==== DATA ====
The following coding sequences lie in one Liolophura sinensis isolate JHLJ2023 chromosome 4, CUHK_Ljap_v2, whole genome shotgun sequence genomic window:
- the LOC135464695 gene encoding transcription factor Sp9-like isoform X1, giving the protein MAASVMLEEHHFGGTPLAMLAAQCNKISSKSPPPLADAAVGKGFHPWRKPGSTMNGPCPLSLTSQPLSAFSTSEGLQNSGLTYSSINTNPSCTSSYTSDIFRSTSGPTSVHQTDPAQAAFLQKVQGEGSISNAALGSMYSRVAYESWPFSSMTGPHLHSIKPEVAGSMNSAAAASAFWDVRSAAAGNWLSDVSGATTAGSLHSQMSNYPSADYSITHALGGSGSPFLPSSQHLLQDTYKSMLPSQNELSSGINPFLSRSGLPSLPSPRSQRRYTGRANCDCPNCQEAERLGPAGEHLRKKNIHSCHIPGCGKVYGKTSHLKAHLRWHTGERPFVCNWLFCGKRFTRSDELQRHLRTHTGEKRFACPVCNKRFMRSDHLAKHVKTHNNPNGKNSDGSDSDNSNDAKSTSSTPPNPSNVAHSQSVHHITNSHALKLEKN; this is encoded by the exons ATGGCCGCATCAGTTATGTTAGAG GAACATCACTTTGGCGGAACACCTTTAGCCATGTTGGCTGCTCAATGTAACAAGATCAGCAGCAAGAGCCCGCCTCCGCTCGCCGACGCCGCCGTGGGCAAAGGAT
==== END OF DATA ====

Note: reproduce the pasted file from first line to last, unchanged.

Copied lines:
The following coding sequences lie in one Liolophura sinensis isolate JHLJ2023 chromosome 4, CUHK_Ljap_v2, whole genome shotgun sequence genomic window:
- the LOC135464695 gene encoding transcription factor Sp9-like isoform X1, giving the protein MAASVMLEEHHFGGTPLAMLAAQCNKISSKSPPPLADAAVGKGFHPWRKPGSTMNGPCPLSLTSQPLSAFSTSEGLQNSGLTYSSINTNPSCTSSYTSDIFRSTSGPTSVHQTDPAQAAFLQKVQGEGSISNAALGSMYSRVAYESWPFSSMTGPHLHSIKPEVAGSMNSAAAASAFWDVRSAAAGNWLSDVSGATTAGSLHSQMSNYPSADYSITHALGGSGSPFLPSSQHLLQDTYKSMLPSQNELSSGINPFLSRSGLPSLPSPRSQRRYTGRANCDCPNCQEAERLGPAGEHLRKKNIHSCHIPGCGKVYGKTSHLKAHLRWHTGERPFVCNWLFCGKRFTRSDELQRHLRTHTGEKRFACPVCNKRFMRSDHLAKHVKTHNNPNGKNSDGSDSDNSNDAKSTSSTPPNPSNVAHSQSVHHITNSHALKLEKN; this is encoded by the exons ATGGCCGCATCAGTTATGTTAGAG GAACATCACTTTGGCGGAACACCTTTAGCCATGTTGGCTGCTCAATGTAACAAGATCAGCAGCAAGAGCCCGCCTCCGCTCGCCGACGCCGCCGTGGGCAAAGGAT